Tag Archives: Vertigo Comics

Review: Savage Things

It’s Wednesday which means it’s new comic book day with new releases hitting shelves, both physical and digital, all across the world. This week we’ve got Vertigo Comics​’ Savage Things!

Savage Things collects issues #1-8 by Justin Jordan​, Ibrahim Moustafa, and John Paul Leon.

Get your copy in comic shops today and book stores January 30th. To find a comic shop near you, visit www.comicshoplocator.com or call 1-888-comicbook or digitally and online with the links below.

Amazon/Kindle/comiXology or TFAW



DC Comics​ provided Graphic Policy with FREE copies for review
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Preview: Lucifer #19

Lucifer #19

(W) Richard Kadrey (A/CA) Lee Garbett
In Shops: Jun 28, 2017
SRP: $3.99

This is it. As his enemies rally and Hell is divided, Lucifer initiates his final confrontation with the Presence-but, after everything, what if ultimate control of the universe comes down to a child’s game? And at the end of it all, lovers will reunite, happily or not.

Best Comics of 2016 – Alex’s List

Now that 2016 is in the history books (thank the fucking gods), it’s time to have a look back at some of the comics and events that really stood out for me, personally. These comics were all released this year, and in the case of a limited series if had at least two issues released this year (if a mini-series began late this year, then expect to find it on next year’s list – if it’s any good). Remember that this is all based on what I’ve read, and if your favourite comic isn’t here, it may be because I may not have read it, not because I didn’t like it.

First up there’ll be your standard Best Of categories of Ongoing Series, Mini/One Shot, Single Issue, Writer, Artist, and Colourist, then we’ll move on to a few other things I wanted to talk about.

Best Ongoing Comic

Last year I had a hell of a time with this one, so thankfully this year was much easier. Although I could have made a case for almost any of the comics listed below  (and, like last year I’m still wishing I had decided on a “top five” for this category without an overall winner), at the end of the day there really was only one comic that would end up here.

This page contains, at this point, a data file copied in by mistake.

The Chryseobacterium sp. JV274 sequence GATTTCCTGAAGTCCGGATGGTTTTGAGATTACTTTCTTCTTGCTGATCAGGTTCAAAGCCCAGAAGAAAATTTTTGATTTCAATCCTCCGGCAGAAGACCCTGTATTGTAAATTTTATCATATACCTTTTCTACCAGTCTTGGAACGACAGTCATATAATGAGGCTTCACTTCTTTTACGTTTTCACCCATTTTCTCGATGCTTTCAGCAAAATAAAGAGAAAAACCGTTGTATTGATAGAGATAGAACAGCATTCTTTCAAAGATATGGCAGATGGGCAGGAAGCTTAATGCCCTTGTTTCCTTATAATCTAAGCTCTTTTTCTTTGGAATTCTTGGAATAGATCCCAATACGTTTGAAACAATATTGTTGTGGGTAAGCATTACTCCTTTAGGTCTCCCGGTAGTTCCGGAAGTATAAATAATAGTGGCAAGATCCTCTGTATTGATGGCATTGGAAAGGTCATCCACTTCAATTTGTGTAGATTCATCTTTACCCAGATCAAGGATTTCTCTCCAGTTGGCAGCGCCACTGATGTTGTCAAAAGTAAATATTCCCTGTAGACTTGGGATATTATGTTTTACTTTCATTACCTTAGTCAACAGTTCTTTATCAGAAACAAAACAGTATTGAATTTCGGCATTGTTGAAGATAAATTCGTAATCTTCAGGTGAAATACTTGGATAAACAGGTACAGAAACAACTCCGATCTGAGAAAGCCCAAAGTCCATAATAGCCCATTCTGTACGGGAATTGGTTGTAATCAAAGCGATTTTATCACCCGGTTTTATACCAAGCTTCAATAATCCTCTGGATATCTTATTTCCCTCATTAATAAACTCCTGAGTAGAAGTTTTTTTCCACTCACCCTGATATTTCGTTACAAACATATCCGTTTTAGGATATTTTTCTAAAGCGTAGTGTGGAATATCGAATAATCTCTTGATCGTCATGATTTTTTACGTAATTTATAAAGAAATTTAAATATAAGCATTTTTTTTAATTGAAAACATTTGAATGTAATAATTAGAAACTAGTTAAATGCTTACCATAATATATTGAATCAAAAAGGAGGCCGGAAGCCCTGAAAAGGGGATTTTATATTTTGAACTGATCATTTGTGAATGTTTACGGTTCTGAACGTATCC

WRATH_003_COVER-A_LAFUENTEWrath Of The Eternal Warrior (Valiant) – The final issue came out in December, so technically this isn’t an ongoing anymore, and while I’ll miss the shit out of it in 2017, it sits in the top spot for 2016 (because it was an ongoing in 2016).  This was THE book of the year for me without question; although the first issue felt a lot slower than I expected, this quickly morphed into the one series I couldn’t wait to read. Robert Venditti has crafted fourteen of the most exciting, and compelling, issues about Valiant‘s immortal soldier I have ever read as he finds a way to have Gilad deal with death – and failure – in a way I haven’t seen anywhere before.

Venditti also built this series in layers as he dropped lines of dialogue and exposition in one comic that you’d be forgiven for missing, but once the inevitable pay off happened it was something special. For an action comic, Wrath Of The Eternal Warrior made you think quite a bit, and I loved every fucking moment (even the first issue after a reread six months later).

Honourable Mentions:

  • Faith (Ongoing) (Valiant) Narrowly missing the top spot, Faith has had a fantastic cast of artists joining Jody Houser all year, with each one bringing something wonderful to the table. This is a series that every comic fan should check out.
  • All-Star Batman (DC) Scott Snyder proves once more why he’s my favourite living Batman writer, and I actually enjoyed John Romita Jr’s art for the first time in a while.
  • X-O Manowar (Valiant) Another Venditti penned series, this had arguably the best concluding arc of any long running series I’ve read in a long time.

Best Limited Series or One Shot 

Voracious_02-1Voracious (Action Lab) I could tell you so many reasons why you should read this emotional tale about a time traveling chef who hunts dinosaurs, whether it’s Markisan Naso’s fantastic dialogue (and his recipes) or the wonderful artwork by Jason Muhr and colourist Andrei Tabacaru. I could tell you that comics like this are the reason you should pay attention to indie comics publishers, because if you don’t you’ll be missing out on some of the best stories  the year. But I won’t; instead I’ll tell you tell you all the reasons why you shouldn’t  read this: